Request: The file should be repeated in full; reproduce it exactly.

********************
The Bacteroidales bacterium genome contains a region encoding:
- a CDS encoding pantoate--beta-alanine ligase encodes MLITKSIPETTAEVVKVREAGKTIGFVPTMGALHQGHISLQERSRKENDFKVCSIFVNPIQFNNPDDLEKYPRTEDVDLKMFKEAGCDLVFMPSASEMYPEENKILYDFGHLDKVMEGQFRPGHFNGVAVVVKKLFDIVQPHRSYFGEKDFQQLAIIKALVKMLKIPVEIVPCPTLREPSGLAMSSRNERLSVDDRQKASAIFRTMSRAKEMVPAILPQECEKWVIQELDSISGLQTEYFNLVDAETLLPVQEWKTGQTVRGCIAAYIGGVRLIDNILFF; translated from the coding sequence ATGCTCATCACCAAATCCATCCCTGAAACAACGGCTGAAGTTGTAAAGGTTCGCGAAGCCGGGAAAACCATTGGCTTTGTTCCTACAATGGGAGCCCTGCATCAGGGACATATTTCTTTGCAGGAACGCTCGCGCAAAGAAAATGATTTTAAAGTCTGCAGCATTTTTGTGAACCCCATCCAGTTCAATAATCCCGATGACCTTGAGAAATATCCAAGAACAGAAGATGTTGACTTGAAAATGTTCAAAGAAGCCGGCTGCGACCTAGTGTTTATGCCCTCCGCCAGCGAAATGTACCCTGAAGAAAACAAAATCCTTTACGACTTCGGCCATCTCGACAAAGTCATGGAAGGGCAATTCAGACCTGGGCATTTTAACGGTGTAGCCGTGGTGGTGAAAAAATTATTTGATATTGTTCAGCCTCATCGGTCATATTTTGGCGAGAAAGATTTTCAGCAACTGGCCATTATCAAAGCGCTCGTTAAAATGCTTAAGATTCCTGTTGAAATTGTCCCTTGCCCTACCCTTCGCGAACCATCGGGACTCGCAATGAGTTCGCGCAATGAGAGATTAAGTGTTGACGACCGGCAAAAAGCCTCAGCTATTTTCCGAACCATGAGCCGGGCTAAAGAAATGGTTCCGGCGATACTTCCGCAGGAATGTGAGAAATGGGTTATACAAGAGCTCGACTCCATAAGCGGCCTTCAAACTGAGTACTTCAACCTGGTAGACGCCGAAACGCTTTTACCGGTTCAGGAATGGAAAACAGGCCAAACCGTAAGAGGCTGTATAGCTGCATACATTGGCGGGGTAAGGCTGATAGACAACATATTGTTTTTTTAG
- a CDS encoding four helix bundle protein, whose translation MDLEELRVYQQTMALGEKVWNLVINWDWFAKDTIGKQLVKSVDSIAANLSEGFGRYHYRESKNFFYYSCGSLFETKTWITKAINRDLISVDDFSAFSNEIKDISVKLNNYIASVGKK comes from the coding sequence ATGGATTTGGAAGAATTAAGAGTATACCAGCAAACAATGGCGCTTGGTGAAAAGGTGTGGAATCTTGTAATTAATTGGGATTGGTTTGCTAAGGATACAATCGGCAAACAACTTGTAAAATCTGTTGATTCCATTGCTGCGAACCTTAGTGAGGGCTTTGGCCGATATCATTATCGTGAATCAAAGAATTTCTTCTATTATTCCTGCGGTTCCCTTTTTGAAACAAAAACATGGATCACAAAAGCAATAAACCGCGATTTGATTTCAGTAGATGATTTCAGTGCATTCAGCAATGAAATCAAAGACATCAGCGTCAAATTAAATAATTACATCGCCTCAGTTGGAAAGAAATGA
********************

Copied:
The Bacteroidales bacterium genome contains a region encoding:
- a CDS encoding pantoate--beta-alanine ligase encodes MLITKSIPETTAEVVKVREAGKTIGFVPTMGALHQGHISLQERSRKENDFKVCSIFVNPIQFNNPDDLEKYPRTEDVDLKMFKEAGCDLVFMPSASEMYPEENKILYDFGHLDKVMEGQFRPGHFNGVAVVVKKLFDIVQPHRSYFGEKDFQQLAIIKALVKMLKIPVEIVPCPTLREPSGLAMSSRNERLSVDDRQKASAIFRTMSRAKEMVPAILPQECEKWVIQELDSISGLQTEYFNLVDAETLLPVQEWKTGQTVRGCIAAYIGGVRLIDNILFF; translated from the coding sequence ATGCTCATCACCAAATCCATCCCTGAAACAACGGCTGAAGTTGTAAAGGTTCGCGAAGCCGGGAAAACCATTGGCTTTGTTCCTACAATGGGAGCCCTGCATCAGGGACATATTTCTTTGCAGGAACGCTCGCGCAAAGAAAATGATTTTAAAGTCTGCAGCATTTTTGTGAACCCCATCCAGTTCAATAATCCCGATGACCTTGAGAAATATCCAAGAACAGAAGATGTTGACTTGAAAATGTTCAAAGAAGCCGGCTGCGACCTAGTGTTTATGCCCTCCGCCAGCGAAATGTACCCTGAAGAAAACAAAATCCTTTACGACTTCGGCCATCTCGACAAAGTCATGGAAGGGCAATTCAGACCTGGGCATTTTAACGGTGTAGCCGTGGTGGTGAAAAAATTATTTGATATTGTTCAGCCTCATCGGTCATATTTTGGCGAGAAAGATTTTCAGCAACTGGCCATTATCAAAGCGCTCGTTAAAATGCTTAAGATTCCTGTTGAAATTGTCCCTTGCCCTACCCTTCGCGAACCATCGGGACTCGCAATGAGTTCGCGCAATGAGAGATTAAGTGTTGACGACCGGCAAAAAGCCTCAGCTATTTTCCGAACCATGAGCCGGGCTAAAGAAATGGTTCCGGCGATACTTCCGCAGGAATGTGAGAAATGGGTTATACAAGAGCTCGACTCCATAAGCGGCCTTCAAACTGAGTACTTCAACCTGGTAGACGCCGAAACGCTTTTACCGGTTCAGGAATGGAAAACAGGCCAAACCGTAAGAGGCTGTATAGCTGCATACATTGGCGGGGTAAGGCTGATAGACAACATATTGTTTTTTTAG
- a CDS encoding four helix bundle protein, whose translation MDLEELRVYQQTMALGEKVWNLVINWDWFAKDTIGKQLVKSVDSIAANLSEGFGRYHYRESKNFFYYSCGSLFETKTWITKAINRDLISVDDFSAFSNEIKDISVKLNNYIASVGKK comes from the coding sequence ATGGATTTGGAAGAATTAAGAGTATACCAGCAAACAATGGCGCTTGGTGAAAAGGTGTGGAATCTTGTAATTAATTGGGATTGGTTTGCTAAGGATACAATCGGCAAACAACTTGTAAAATCTGTTGATTCCATTGCTGCGAACCTTAGTGAGGGCTTTGGCCGATATCATTATCGTGAATCAAAGAATTTCTTCTATTATTCCTGCGGTTCCCTTTTTGAAACAAAAACATGGATCACAAAAGCAATAAACCGCGATTTGATTTCAGTAGATGATTTCAGTGCATTCAGCAATGAAATCAAAGACATCAGCGTCAAATTAAATAATTACATCGCCTCAGTTGGAAAGAAATGA